Hippodrome's Adopt-A-Seat program fills theater with memories

THEATER

November 27, 2003|By J. Wynn Rousuck | J. Wynn Rousuck,SUN THEATER CRITIC

There was the woman whose grandparents had their first date at the Hippodrome; the brother and sister whose uncle was master of stage properties; the man with fond memories of taking the streetcar to the Hippodrome on Saturdays with his grandfather, a butcher; and the woman whose great-great-uncle founded and built the theater.

These were among the donors in the Adopt-A-Seat campaign who gathered at the Hippodrome Theater on Monday morning to affix plaques to the seats they "adopted" for donations ranging from $1,000 to $2,000 each.

Green balloons wafted above the adopted seats, which - like all the seats in the 2,250-seat venue - have dark green metal frames covered with burnt orange upholstery in a diamond pattern. With most of the seats in place, the Hippodrome is truly beginning to look like a legitimate theater again, even though the only folks on stage Monday were construction workers.

Sixty seats have been spoken for thus far, according to Charles J. Nabit, co-chairman with his wife, Mary Kay, of the Adopt-A-Seat committee. To date, the adoptions have raised more than $100,000 of the $1 million the program hopes to raise before the doors open at the Hippodrome on Feb. 10, 2004. (Seat adoptions are strictly honorary and do not necessarily correspond to the locations where their patrons may sit for performances.)

Before turning the microphone over to other donors, Nabit, whose wife is the granddaughter of the couple who spent their first date at the theater, quipped, "Had it not been for that first date, many things would have been different."

Next up was Nancy Kiel, filling in for her mother, Sarah Hesson, who broke her hip and was unable to attend. Kiel's great-great-uncle, Marion Scott Pearce, co-owned and built the former vaudeville house with Philip J. Scheck in 1914.

Kiel explained that the figures of the Three Graces, represented in the freshly-restored mural over the proscenium arch, were Pearce's tribute to his wife and two sisters-in-law, one of whom was Kiel's great-grandmother. "Marion said the three sisters would always remain at the Hippodrome," explained Kiel, whose great-great-uncle's name will adorn seat A108. "My mother said Uncle Marion should really have a seat in his own theater."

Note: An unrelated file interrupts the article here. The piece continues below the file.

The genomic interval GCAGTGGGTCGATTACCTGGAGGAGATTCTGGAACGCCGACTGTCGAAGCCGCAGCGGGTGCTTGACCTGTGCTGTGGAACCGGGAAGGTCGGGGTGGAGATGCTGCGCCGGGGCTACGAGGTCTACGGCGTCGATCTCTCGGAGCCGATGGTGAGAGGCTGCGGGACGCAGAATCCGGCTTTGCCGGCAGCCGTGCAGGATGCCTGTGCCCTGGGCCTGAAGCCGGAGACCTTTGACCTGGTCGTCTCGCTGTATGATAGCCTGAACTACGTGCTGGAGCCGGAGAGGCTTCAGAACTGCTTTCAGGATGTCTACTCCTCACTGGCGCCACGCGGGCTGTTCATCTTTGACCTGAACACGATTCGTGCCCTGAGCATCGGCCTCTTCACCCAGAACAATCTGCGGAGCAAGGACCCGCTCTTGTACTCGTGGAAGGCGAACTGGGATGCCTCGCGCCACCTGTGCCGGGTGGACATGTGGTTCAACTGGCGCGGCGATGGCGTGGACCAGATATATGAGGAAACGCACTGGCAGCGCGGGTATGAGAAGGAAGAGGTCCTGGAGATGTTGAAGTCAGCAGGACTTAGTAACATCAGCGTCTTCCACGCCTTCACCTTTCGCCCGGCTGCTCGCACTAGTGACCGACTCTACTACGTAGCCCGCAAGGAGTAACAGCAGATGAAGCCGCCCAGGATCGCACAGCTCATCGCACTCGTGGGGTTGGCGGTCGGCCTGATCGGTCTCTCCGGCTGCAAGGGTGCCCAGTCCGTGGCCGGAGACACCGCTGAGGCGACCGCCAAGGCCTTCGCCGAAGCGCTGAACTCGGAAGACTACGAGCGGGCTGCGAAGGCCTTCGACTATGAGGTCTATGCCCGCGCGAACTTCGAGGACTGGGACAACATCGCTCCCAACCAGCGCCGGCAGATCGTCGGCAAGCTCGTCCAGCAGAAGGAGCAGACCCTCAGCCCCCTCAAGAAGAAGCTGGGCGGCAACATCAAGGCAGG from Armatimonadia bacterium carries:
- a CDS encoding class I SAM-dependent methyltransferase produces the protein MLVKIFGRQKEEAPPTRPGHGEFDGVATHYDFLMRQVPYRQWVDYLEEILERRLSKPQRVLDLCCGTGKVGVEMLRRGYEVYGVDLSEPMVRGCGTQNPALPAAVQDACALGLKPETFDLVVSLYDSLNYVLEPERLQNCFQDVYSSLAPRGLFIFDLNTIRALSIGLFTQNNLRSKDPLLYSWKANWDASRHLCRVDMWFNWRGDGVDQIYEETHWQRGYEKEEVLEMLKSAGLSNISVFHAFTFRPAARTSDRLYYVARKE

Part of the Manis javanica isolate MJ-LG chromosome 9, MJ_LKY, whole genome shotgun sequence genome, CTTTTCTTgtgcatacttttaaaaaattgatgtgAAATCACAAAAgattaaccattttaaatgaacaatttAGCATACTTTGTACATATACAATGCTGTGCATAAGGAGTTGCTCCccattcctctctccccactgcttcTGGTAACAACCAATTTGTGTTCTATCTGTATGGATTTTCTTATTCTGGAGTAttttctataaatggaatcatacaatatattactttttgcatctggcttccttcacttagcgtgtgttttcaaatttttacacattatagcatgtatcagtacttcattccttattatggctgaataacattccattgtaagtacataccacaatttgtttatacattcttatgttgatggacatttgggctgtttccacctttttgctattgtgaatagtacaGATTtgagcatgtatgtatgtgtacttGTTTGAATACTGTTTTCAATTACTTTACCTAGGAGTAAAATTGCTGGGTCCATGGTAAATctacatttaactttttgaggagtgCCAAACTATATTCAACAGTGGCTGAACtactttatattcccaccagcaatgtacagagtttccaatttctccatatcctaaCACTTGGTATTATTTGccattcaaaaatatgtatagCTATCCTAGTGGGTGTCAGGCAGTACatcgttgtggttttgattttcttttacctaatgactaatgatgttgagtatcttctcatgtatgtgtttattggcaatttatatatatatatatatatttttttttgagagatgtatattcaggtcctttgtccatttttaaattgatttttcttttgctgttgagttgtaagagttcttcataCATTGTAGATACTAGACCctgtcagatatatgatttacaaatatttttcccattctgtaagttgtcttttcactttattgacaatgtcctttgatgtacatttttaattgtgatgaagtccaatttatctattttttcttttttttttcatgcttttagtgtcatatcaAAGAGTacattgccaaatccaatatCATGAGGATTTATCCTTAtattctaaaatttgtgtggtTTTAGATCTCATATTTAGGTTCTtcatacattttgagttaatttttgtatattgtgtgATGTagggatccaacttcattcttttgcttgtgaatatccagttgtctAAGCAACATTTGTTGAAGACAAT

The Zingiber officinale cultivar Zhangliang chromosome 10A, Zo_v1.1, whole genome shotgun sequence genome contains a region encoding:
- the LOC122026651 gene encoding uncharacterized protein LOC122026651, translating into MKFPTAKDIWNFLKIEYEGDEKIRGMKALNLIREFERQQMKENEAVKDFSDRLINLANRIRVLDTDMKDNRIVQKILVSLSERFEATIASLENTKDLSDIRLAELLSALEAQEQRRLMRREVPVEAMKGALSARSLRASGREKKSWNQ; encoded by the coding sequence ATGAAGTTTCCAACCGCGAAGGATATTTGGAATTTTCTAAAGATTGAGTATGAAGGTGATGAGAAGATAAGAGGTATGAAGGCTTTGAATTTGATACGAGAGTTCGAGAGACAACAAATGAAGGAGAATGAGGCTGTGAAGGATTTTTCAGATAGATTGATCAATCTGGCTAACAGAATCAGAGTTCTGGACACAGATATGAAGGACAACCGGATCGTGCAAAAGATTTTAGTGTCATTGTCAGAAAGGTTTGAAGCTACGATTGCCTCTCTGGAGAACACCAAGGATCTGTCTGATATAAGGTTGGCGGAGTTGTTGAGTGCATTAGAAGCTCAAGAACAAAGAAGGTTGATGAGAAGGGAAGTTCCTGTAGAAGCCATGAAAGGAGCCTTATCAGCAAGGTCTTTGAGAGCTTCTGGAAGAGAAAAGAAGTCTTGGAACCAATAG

After her official remarks, Kiel said that the artisans who restored the mural consulted with her mother - showing her various old, black-and-white, water damaged photos - before beginning restoration. Kiel added that her family's multi-generational history with the Hippodrome also included her step-great-grandfather, who managed the theater, and her grandmother, who provided piano accompaniment for silent movies there.

Brother and sister Jeffrey Amdur and Marlene Amdur-Ferguson also had a host of behind-the-scenes stories - and a selection of autographed photos as visual aids. The seat they donated honors the memory of their uncle, Eli ("Elkie") Nieman, who operated a newsstand with his brother next to the theater.

In 1935, Nieman was offered a job as a carpenter inside the building. He went on to become Master of Stage Properties, working in many Baltimore theaters over the next half-century. "We can't imagine the Hippodrome going on without Elkie being a part of it," Amdur said.

Wearing a Three Stooges tie, Amdur, who brought a Stooges photo from the late Nieman's vast photo collection, recalled seeing the comedians perform at the Hippodrome in 1959. Afterward, he and his sister, then ages 9 and 4, met the Stooges in their dressing rooms, where Moe talked with them for an hour. "To this day, it remains one of the highlights of my life," Amdur said.

For August L. Dorsett, the Adopt-A-Seat program was an opportunity to honor the memory of his grandfather, August W. Desor. A German butcher, Desor took his namesake to the Hippodrome from the time Dorsett was 4 until he was 6, perching the boy on his knee so he could see over the balcony rail. These trips helped inspire Dorsett to do some acting himself, a pursuit he followed for 25 years.

Just about everyone seemed to have a Hippodrome memory to share on Monday - even Fernando Tosti, the assistant cameraman working on a documentary about the theater for the University of Maryland. Tosti's father immigrated from Italy, and on his first night in Baltimore, he and his brother took the streetcar from Little Italy to the Hippodrome. There they saw Jimmy Durante. "Neither understood a word of English," Tosti said, but when the audience laughed, the Italian brothers laughed right along with them.

Hippodrome seats are available for adoption for the following amounts: orchestra seats, $2,000; front balcony, $1,500; rear balcony, $1,000. For more information, call 410-625-4230, ext. 615.

ISO nuns

The 20th anniversary tour of Nunsense has put out a call for a few talented local nuns, each of whom would appear in a performance along with stars Kaye Ballard, Georgia Engel and Darlene Love. The production will hold a talent contest for nuns from 10 a.m. to noon Monday, Dec. 8, at the Lyric Opera House, 140 W. Mount Royal Ave.

Nuns who can sing, dance, juggle, play a musical instrument - you name it - are welcome to audition. Those chosen will appear in the production's talent show scene; in exchange, the company will donate $5 to the charity of the nun's choice for every friend, relative or parishioner in attendance. And, each nun who auditions will receive two tickets to opening night.

Nunsense will be performed at the Lyric Feb. 3-8. To register to audition, call Deb Fiscella at 301-540-4842 by Dec. 5.

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